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Paul Lisicky’s ‘Later’ conjures a queer utopia amid the AIDS crisis

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The opening scene of Paul Lisicky’s new memoir, “Later,” feels like the beginning notes of an aria. Lisicky gets into his car and drives away from his mother to the edge of his known world. The scene expands out like a song, about to spill into an aural ocean. The book’s repeating images — boats, sand, beasts, borders, sex, death — become the chorus. Dense and layered, the book crests with the lyrical resonance while looking back at a young, queer life gripped in the talons of loss, on the rim of death.

“Later” takes place from 1991 to 1994, when Lisicky moved to Provincetown, Mass., for a writing fellowship. Town, as it is called, in the ‘90s was in many ways a queer utopia, at least for gay men. “If you’re lucky in your life, a place, or two, will be offered to you,” Lisicky writes. “It will make you feel smarter than you are. It will make you younger, sturdier, more flexible in your joints and muscles. . . You move through its streets and paths aroused and alert. You can’t get that mischievous smile off your face. You want to put your hands on it, that place, that whole place.” Lisicky becomes close with his cohort of artists and cruises for sex, and over time develops both short- and long-term relationships But even at the start, this sweet utopia has a tinge of foreboding. His friends and acquaintances become ill; men at the gym start to look gaunt, friends and partners of friends fade from behind their windows. As the AIDS crisis unfolds, Lisicky awakens to the messy and devastating ways people navigate loss, hate and bigotry. “I’ve been given the cake of the afterlife and I can’t help but taste the chemical on my tongue,” he writes.

In layered, poetic, self-aware prose, Lisicky reckons with the tensions between the freedom of community and its insularity; between dark desire and animalistic power; between sex and death. Lisicky explores the devastating, hard-to-look-at idea that death bonds the queer community through sex. “Does danger make sex more erotic?” he asks of himself. “Would I even find it so compelling if I didn’t experience it as a bit of an obstacle course?. . . Would I feel this ache? Would I be missing something?”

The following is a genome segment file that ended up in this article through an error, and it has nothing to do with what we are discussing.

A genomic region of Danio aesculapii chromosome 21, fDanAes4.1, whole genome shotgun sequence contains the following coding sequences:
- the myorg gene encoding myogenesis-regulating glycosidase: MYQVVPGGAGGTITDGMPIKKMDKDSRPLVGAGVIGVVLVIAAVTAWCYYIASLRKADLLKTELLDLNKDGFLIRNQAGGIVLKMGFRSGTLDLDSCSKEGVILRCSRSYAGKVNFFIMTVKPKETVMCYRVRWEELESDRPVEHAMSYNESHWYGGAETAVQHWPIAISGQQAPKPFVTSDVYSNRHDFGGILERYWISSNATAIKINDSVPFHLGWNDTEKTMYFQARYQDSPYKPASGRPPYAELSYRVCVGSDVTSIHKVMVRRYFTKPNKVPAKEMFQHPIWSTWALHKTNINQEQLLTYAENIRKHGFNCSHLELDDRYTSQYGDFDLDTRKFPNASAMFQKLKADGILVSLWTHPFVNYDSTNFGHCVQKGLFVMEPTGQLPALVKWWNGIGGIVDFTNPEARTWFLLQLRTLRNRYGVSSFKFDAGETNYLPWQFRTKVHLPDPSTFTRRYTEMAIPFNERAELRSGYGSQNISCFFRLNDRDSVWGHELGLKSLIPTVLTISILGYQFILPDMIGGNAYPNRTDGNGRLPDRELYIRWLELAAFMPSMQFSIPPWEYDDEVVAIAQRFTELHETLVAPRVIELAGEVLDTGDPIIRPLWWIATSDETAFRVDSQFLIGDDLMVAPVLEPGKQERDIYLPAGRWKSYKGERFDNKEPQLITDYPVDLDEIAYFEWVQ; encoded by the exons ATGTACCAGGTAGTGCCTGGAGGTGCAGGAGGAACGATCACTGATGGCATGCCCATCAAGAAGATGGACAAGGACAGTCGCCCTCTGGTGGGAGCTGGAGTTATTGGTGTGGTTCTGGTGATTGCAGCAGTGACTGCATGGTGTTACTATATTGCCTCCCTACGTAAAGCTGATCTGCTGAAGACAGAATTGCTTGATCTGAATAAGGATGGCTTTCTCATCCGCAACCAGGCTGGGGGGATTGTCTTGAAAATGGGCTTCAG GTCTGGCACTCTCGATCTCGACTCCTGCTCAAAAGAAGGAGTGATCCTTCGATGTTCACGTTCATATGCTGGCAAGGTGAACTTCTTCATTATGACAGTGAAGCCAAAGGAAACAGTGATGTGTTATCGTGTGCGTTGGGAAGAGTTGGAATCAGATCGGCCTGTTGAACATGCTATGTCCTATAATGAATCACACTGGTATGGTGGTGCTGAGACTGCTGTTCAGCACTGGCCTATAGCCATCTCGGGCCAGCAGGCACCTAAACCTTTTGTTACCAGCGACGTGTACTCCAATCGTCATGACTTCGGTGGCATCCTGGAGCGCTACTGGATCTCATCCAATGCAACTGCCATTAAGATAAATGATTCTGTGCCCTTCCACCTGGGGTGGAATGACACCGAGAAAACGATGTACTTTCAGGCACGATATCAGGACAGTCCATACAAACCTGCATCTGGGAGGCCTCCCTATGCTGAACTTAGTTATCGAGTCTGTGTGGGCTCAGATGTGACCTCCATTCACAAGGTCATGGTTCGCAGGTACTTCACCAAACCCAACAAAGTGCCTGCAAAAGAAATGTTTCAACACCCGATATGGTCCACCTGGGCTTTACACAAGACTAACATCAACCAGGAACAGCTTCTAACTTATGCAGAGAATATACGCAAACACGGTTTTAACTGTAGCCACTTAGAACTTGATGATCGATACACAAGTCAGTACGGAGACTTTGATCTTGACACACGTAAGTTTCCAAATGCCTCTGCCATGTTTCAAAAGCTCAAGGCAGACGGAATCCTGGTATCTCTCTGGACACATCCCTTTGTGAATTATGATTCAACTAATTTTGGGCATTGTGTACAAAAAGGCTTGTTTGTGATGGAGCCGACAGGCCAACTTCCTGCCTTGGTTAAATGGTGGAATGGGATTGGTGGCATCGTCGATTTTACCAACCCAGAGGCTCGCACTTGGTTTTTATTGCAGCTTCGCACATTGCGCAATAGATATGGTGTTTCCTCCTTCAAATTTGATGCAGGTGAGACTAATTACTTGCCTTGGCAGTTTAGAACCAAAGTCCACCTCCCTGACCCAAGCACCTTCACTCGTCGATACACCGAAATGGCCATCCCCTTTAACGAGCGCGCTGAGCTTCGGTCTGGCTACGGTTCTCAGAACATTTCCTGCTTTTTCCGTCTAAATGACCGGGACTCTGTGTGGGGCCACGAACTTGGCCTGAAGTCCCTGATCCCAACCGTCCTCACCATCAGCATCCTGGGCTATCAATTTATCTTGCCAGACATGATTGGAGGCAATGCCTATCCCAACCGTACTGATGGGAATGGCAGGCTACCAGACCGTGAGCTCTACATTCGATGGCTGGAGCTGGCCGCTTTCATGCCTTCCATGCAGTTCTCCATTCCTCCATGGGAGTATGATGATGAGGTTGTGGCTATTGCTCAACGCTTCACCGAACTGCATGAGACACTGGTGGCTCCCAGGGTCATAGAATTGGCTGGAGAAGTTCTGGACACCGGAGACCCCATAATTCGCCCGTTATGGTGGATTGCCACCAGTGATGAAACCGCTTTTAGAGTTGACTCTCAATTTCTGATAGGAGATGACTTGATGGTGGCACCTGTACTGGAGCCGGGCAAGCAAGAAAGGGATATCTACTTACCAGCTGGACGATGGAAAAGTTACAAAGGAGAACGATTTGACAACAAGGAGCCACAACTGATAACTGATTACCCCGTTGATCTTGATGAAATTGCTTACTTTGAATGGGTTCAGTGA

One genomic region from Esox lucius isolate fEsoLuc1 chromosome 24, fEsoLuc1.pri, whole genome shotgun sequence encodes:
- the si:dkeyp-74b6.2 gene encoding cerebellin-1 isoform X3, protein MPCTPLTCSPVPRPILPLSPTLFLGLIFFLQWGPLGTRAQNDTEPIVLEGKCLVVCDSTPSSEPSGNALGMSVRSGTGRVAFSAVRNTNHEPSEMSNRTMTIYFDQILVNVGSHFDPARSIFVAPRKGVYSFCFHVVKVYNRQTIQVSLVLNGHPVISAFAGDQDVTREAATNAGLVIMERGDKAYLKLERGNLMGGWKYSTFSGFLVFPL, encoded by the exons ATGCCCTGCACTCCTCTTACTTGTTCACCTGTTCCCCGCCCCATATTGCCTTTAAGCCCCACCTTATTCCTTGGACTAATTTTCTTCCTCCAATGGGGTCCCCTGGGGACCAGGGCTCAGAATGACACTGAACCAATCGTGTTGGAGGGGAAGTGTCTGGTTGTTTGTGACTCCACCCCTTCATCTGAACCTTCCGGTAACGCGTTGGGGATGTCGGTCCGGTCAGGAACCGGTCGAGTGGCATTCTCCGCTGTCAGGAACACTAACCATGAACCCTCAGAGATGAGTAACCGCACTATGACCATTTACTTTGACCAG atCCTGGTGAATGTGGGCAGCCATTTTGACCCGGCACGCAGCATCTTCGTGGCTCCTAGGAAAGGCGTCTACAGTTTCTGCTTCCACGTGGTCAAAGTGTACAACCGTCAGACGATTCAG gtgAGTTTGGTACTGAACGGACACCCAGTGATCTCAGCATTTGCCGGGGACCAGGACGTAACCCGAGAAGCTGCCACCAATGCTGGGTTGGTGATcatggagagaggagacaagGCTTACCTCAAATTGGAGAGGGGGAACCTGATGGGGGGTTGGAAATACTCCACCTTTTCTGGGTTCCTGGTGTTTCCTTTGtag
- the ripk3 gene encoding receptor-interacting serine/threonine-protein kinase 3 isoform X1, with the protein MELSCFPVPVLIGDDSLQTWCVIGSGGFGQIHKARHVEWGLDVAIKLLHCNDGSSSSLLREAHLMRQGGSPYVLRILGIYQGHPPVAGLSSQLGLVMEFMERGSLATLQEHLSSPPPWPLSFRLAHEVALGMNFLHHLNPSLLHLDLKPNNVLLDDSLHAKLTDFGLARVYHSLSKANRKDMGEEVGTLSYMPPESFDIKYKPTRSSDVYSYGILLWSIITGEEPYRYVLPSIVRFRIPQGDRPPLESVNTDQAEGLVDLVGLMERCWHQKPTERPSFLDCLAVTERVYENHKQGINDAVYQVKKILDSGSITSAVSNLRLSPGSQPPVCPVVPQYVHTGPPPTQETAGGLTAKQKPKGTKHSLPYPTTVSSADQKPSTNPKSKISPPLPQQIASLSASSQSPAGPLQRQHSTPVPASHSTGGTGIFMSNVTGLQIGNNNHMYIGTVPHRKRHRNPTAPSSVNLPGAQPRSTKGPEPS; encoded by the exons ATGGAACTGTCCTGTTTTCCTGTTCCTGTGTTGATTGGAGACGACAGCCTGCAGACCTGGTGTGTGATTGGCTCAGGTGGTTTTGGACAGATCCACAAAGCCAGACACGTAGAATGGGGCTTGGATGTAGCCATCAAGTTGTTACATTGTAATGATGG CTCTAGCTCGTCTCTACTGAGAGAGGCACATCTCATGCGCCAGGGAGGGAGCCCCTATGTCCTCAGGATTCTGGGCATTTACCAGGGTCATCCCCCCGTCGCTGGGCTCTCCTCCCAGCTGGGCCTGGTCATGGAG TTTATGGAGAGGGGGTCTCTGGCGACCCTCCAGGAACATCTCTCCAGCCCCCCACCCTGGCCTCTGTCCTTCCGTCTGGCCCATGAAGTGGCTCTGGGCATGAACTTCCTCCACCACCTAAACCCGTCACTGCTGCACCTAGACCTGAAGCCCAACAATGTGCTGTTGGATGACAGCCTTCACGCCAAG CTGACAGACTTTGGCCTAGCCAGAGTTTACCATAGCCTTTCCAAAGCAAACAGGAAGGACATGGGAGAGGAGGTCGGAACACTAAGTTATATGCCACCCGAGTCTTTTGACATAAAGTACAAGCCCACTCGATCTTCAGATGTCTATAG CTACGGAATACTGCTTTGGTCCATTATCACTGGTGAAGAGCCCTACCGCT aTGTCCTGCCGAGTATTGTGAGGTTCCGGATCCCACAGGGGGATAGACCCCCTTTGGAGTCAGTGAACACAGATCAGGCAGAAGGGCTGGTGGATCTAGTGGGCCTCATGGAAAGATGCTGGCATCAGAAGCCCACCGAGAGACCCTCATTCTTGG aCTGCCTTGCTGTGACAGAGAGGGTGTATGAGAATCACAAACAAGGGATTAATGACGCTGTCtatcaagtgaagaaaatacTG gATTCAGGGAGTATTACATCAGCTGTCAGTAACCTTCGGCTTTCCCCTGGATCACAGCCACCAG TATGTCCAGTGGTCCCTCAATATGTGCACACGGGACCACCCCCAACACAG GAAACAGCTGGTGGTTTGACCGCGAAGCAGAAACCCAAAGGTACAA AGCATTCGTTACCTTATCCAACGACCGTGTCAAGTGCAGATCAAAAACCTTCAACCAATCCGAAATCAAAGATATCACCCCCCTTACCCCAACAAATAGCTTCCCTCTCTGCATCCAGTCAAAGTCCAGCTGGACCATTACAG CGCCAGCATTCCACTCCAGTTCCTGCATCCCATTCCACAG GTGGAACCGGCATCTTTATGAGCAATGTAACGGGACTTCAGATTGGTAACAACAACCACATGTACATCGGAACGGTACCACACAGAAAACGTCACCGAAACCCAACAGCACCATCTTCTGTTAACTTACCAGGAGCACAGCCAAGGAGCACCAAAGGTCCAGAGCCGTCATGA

And yet, he writes, “HIV is a hungry ghost: it wants to take away our sexuality before our health.”

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“Later” is not only a chronicle of the AIDS crisis, though its pages are inevitably permeated by that tragedy. Lisicky deftly weaves a story of a young gay man both jaded and alive, acutely observing the people and landscape around him, taking his freedom and power and questioning what these even are. “Later” moves in vignettes inextricably bound to one another, crescendoing at the end with a scene that is less cerebral but pumping with symbolism.

An aria is a long, accompanied solo song. “Later” is Lisicky’s solo, but it depends on the accompaniment — friends and lovers, parents, ghosts, art, sea, rebellion, sex, queerness as ideality. Town itself.

Sarah Neilson is a freelance writer and book critic whose work appears in the Seattle Times, Electric Literature, LARB, LitHub and BuzzFeed, among other outlets.

By Paul Lisicky

Graywolf. 240 pp. $16

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